2011 Student Research Conference:
24th Annual Student Research Conference

Learning in Hypnosis: Applications to Academic Performance
Nicholas C. Jacobson*, Samuel L. Kramer, Amanda G. Tharp, Greg P. Cejas, and Kevin A. Harmon
Prof. Sal Costa, Faculty Mentor

As no previous research has been conducted to examine the effects of learning in hypnosis in an actual academic setting, the current study tested whether learning in hypnosis impacts test performance. Participants filled out a demographic questionnaire, and then were randomly selected to enter a hypnosis condition or a control condition. Those in the hypnosis sessions were then hypnotized; the control condition listened to an unrelated short story. Next, all participants listened to an academic lecture and answered questionnaires measuring the depth of their hypnosis. The day after each learning session, participants were given a 15-item multiple-choice extra credit quiz based on the academic lecture. Data collection is currently underway; as such, the results have not yet been analyzed. However, the analyses will be conducted using hierarchical linear modeling with repeated measures predicting test performance from group placement (hypnosis or control), while controlling for the depth of their hypnosis.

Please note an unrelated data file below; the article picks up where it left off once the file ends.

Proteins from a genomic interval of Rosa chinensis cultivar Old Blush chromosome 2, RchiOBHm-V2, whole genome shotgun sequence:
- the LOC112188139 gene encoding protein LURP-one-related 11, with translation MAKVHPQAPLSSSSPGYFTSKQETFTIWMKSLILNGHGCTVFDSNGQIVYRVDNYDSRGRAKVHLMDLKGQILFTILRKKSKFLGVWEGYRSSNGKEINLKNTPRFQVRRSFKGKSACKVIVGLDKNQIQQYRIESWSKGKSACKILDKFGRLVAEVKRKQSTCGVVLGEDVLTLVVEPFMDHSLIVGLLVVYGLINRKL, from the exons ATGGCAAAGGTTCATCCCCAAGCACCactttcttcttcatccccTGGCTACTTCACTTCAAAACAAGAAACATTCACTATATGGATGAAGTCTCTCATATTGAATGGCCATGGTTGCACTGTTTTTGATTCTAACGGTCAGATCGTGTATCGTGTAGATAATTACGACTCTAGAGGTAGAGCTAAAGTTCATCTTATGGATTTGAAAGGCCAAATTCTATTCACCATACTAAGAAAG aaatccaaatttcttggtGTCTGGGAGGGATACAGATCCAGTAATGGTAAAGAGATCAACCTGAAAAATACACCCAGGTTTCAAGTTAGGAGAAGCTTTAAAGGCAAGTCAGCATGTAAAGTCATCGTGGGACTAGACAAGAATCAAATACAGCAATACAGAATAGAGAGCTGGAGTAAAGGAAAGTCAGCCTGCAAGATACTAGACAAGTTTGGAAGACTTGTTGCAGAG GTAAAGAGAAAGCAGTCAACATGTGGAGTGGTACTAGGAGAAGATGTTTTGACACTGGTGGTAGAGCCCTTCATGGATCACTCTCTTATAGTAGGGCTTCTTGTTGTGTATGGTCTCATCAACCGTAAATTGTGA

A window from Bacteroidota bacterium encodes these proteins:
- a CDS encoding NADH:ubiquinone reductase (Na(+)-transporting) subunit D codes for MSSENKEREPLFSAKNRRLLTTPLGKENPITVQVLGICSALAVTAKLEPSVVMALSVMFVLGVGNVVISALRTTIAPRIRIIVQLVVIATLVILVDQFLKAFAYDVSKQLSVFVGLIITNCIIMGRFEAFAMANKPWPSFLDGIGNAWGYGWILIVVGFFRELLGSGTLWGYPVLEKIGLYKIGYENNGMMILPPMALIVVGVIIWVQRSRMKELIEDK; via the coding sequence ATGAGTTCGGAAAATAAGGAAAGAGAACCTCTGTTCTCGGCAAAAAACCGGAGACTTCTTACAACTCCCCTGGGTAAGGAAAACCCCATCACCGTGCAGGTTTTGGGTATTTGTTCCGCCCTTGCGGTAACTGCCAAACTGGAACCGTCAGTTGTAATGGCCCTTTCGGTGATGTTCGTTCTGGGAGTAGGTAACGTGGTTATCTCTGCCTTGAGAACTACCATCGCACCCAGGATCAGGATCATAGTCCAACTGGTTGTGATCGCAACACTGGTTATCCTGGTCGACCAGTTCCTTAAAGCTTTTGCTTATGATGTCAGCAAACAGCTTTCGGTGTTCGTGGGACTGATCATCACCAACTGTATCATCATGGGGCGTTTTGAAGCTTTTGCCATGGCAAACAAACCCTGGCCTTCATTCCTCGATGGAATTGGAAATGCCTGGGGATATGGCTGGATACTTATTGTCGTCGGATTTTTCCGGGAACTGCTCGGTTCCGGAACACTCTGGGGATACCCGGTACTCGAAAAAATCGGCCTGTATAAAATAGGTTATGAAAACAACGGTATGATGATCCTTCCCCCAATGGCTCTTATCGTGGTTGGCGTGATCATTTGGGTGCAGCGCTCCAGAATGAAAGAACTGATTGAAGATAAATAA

Keywords: Hypnosis, Academic Performance, Learning, Test, Hypnotic


Presentation Type: Oral Paper

Session: 34-1
Location: MG 2001
Time: 1:15

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